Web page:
Working From Home: Communicate, Motivate & Embrace the Change
After more than six months of life in lockdown, there’s clear evidence our new way of working may be extended for at least another six months. This year’s shift to working from home is beginning to look much more permanent.
As a result, the focus of employers has now shifted from the basics of setting employees up remotely, to supporting this longer term transition from office to home. As we well know, motivation and communication are key to employees feeling part of a team. So, let’s remind ourselves of some important motivational theories and communication best practice.
Theories on Motivation
When the UK went into lockdown, many employers had to react fast, transitioning their workforces to working from home. Where homeworking wasn’t possible, they needed additional measures to make workplaces safe.
These changes were forced upon all UK workers and it all took place without any consultation with management or with unions. Of course, many responded positively, glad to continue to work in this new world environment.
Whilst remote working is now more ‘normal’ it’s easy for employees to lose focus and motivation. Plus, working alone can result in feelings of isolation.
Employers may use Abraham Maslow’s theory of hierarchy to underpin motivational influences. But Fredrick Herzberg’s two-tier theory of motivation in the workplace is also a good one to remind ourselves of here. His two tiers are defined as:
- Motivators: things that makes you happy and work better; and
- Hygiene factors: the things that, if absent, can lead to dissatisfaction and health deterioration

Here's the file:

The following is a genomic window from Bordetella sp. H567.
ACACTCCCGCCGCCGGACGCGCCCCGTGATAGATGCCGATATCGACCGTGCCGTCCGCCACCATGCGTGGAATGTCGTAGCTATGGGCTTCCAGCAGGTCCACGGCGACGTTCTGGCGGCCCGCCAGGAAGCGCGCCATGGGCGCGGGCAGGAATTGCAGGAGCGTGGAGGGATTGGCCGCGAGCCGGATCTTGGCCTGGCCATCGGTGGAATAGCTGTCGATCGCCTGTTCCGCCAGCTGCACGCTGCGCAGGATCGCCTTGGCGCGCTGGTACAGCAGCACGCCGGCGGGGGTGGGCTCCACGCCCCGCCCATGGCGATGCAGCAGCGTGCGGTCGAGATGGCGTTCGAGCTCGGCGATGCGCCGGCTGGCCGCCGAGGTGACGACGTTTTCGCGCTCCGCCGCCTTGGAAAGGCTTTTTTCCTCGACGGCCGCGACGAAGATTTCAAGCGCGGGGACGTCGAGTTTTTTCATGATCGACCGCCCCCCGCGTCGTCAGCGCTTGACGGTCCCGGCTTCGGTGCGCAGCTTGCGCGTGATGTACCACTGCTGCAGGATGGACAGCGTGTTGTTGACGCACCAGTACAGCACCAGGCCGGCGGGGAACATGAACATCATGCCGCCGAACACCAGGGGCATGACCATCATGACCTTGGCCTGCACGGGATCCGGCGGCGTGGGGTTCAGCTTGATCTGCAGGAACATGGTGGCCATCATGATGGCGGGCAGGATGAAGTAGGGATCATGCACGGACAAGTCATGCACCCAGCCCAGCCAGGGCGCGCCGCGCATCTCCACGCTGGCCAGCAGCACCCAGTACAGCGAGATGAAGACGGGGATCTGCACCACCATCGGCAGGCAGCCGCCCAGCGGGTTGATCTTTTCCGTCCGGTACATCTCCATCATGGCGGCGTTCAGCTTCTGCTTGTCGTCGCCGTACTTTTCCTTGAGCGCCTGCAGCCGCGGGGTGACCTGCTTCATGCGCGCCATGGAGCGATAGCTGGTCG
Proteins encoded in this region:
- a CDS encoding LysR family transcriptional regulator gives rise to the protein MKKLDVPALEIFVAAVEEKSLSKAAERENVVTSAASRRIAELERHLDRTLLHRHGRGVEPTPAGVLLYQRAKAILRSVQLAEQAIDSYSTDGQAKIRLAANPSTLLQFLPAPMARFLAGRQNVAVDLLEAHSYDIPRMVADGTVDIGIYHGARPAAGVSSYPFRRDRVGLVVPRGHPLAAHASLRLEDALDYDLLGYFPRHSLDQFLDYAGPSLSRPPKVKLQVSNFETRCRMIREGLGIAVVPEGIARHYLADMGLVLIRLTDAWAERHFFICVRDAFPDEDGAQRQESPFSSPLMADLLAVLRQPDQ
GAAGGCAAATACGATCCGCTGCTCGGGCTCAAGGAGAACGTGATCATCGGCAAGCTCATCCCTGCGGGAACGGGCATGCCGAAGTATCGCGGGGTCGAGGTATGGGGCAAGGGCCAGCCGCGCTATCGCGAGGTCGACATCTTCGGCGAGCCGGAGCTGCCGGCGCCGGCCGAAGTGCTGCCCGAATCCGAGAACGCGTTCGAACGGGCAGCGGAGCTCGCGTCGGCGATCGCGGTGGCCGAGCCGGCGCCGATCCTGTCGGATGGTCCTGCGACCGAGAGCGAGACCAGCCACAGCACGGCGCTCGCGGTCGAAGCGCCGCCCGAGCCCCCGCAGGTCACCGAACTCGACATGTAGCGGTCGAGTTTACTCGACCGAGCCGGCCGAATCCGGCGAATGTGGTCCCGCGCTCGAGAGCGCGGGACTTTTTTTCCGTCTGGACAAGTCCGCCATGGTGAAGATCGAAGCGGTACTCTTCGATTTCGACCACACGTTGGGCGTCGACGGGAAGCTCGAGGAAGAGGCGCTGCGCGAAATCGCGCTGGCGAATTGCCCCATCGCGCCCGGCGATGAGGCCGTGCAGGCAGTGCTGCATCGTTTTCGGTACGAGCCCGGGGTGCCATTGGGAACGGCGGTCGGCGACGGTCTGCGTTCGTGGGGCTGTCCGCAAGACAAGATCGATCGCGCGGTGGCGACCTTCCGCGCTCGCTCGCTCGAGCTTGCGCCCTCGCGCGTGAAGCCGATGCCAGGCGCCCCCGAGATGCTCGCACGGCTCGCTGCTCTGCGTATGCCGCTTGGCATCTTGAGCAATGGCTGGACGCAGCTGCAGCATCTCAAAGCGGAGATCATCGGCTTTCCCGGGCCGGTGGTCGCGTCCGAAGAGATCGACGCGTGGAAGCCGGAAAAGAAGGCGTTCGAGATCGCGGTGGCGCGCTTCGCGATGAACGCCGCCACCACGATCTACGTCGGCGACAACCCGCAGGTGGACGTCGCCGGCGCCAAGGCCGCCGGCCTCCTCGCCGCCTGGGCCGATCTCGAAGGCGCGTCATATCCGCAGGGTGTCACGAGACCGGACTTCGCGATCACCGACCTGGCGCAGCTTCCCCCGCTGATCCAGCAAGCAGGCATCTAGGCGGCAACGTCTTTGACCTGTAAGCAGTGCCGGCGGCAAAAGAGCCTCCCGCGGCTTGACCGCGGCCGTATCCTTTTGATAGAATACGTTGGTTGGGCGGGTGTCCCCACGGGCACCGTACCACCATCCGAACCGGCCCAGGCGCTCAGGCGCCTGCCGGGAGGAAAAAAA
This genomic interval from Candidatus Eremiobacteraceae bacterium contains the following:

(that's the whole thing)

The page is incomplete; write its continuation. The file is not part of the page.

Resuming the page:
Getting this balance right is the responsibility of all managers and organisations when considering their remote workers.
Remember though, we are also motivated by teamwork. George Mayo explains that we all feel better “as by natural system posits that being part of a group is necessary”. Working remotely and alone can cause some of us to lose the stability and security, that can be found naturally when working as part of a group.
And how do we increase successful team working? With great communication of course!
The Importance of Communication
“Communication let me down…” sang Spandau Ballet, but does it have to? With email, text messaging, Teams, Zoom (and many others!) is it possible for communication to let you down? Probably not. More technical solutions are being created to bridge the gap between the colleagues and teams who don’t work at the same location. And it all helps us to be more engaged and better involved.
I think we’ve all experienced one of these tools of communication in one way or another recently; even those who don’t normally use these types of systems. It’s all fine for verbal and written forms of communication, but how about non-verbal communication? Take for instance body language. The introduction of video messaging cannot really replace actual face-to-face communication, however for now it serves as an adequate replacement.
The Greek philosopher Heraclitus was quoted by Plato as noting that “everything changes and nothing stands still.” He was right; change is nothing new. And Heraclitus encourages us to embrace it.
In recent months, change has been forced upon all of us all due to the effects of the Coronavirus pandemic, including to our working routines. Some of these changes are difficult to adapt to. However, if we choose to accept change and work on making the best out of our current situation, we can make our lives a better place to work and a better life to live.
With a good understanding of how we can keep our remote workforce motivated, using the right communication tools and embracing change, we can continue to make home working as productive and positive an experience as possible.